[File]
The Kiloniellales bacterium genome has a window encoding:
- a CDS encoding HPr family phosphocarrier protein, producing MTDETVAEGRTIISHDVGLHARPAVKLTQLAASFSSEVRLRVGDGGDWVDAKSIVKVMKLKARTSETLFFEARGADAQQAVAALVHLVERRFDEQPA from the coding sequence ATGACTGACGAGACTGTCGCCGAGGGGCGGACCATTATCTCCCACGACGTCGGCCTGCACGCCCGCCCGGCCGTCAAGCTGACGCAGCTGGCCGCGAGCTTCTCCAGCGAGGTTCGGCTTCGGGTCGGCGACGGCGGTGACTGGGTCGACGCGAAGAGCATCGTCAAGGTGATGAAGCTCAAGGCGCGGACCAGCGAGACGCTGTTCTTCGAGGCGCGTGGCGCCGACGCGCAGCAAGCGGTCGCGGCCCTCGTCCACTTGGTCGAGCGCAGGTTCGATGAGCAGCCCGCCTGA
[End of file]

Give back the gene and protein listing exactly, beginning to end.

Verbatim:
The Kiloniellales bacterium genome has a window encoding:
- a CDS encoding HPr family phosphocarrier protein, producing MTDETVAEGRTIISHDVGLHARPAVKLTQLAASFSSEVRLRVGDGGDWVDAKSIVKVMKLKARTSETLFFEARGADAQQAVAALVHLVERRFDEQPA from the coding sequence ATGACTGACGAGACTGTCGCCGAGGGGCGGACCATTATCTCCCACGACGTCGGCCTGCACGCCCGCCCGGCCGTCAAGCTGACGCAGCTGGCCGCGAGCTTCTCCAGCGAGGTTCGGCTTCGGGTCGGCGACGGCGGTGACTGGGTCGACGCGAAGAGCATCGTCAAGGTGATGAAGCTCAAGGCGCGGACCAGCGAGACGCTGTTCTTCGAGGCGCGTGGCGCCGACGCGCAGCAAGCGGTCGCGGCCCTCGTCCACTTGGTCGAGCGCAGGTTCGATGAGCAGCCCGCCTGA